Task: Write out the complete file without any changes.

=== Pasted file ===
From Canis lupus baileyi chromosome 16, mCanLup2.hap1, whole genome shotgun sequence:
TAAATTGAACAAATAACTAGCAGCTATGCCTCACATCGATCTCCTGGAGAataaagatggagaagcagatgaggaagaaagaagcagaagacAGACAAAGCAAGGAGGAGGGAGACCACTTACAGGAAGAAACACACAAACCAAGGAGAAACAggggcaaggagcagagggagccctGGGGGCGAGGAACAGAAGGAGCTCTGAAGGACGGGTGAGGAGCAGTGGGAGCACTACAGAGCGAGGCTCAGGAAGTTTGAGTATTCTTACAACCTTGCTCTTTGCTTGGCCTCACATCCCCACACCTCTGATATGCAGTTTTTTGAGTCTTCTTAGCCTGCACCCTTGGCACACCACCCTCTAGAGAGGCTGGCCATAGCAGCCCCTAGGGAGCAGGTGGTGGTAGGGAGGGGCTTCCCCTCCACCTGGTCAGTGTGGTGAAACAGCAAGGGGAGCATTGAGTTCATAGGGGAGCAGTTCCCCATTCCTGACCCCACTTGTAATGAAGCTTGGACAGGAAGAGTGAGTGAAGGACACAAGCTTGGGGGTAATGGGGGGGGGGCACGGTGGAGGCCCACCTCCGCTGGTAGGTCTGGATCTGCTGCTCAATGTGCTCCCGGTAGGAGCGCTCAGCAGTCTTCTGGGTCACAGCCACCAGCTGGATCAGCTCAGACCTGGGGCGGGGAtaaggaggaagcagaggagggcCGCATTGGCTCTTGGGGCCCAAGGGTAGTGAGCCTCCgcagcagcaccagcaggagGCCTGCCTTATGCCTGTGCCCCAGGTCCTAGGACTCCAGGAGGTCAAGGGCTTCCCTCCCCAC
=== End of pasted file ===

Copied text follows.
From Canis lupus baileyi chromosome 16, mCanLup2.hap1, whole genome shotgun sequence:
TAAATTGAACAAATAACTAGCAGCTATGCCTCACATCGATCTCCTGGAGAataaagatggagaagcagatgaggaagaaagaagcagaagacAGACAAAGCAAGGAGGAGGGAGACCACTTACAGGAAGAAACACACAAACCAAGGAGAAACAggggcaaggagcagagggagccctGGGGGCGAGGAACAGAAGGAGCTCTGAAGGACGGGTGAGGAGCAGTGGGAGCACTACAGAGCGAGGCTCAGGAAGTTTGAGTATTCTTACAACCTTGCTCTTTGCTTGGCCTCACATCCCCACACCTCTGATATGCAGTTTTTTGAGTCTTCTTAGCCTGCACCCTTGGCACACCACCCTCTAGAGAGGCTGGCCATAGCAGCCCCTAGGGAGCAGGTGGTGGTAGGGAGGGGCTTCCCCTCCACCTGGTCAGTGTGGTGAAACAGCAAGGGGAGCATTGAGTTCATAGGGGAGCAGTTCCCCATTCCTGACCCCACTTGTAATGAAGCTTGGACAGGAAGAGTGAGTGAAGGACACAAGCTTGGGGGTAATGGGGGGGGGGCACGGTGGAGGCCCACCTCCGCTGGTAGGTCTGGATCTGCTGCTCAATGTGCTCCCGGTAGGAGCGCTCAGCAGTCTTCTGGGTCACAGCCACCAGCTGGATCAGCTCAGACCTGGGGCGGGGAtaaggaggaagcagaggagggcCGCATTGGCTCTTGGGGCCCAAGGGTAGTGAGCCTCCgcagcagcaccagcaggagGCCTGCCTTATGCCTGTGCCCCAGGTCCTAGGACTCCAGGAGGTCAAGGGCTTCCCTCCCCAC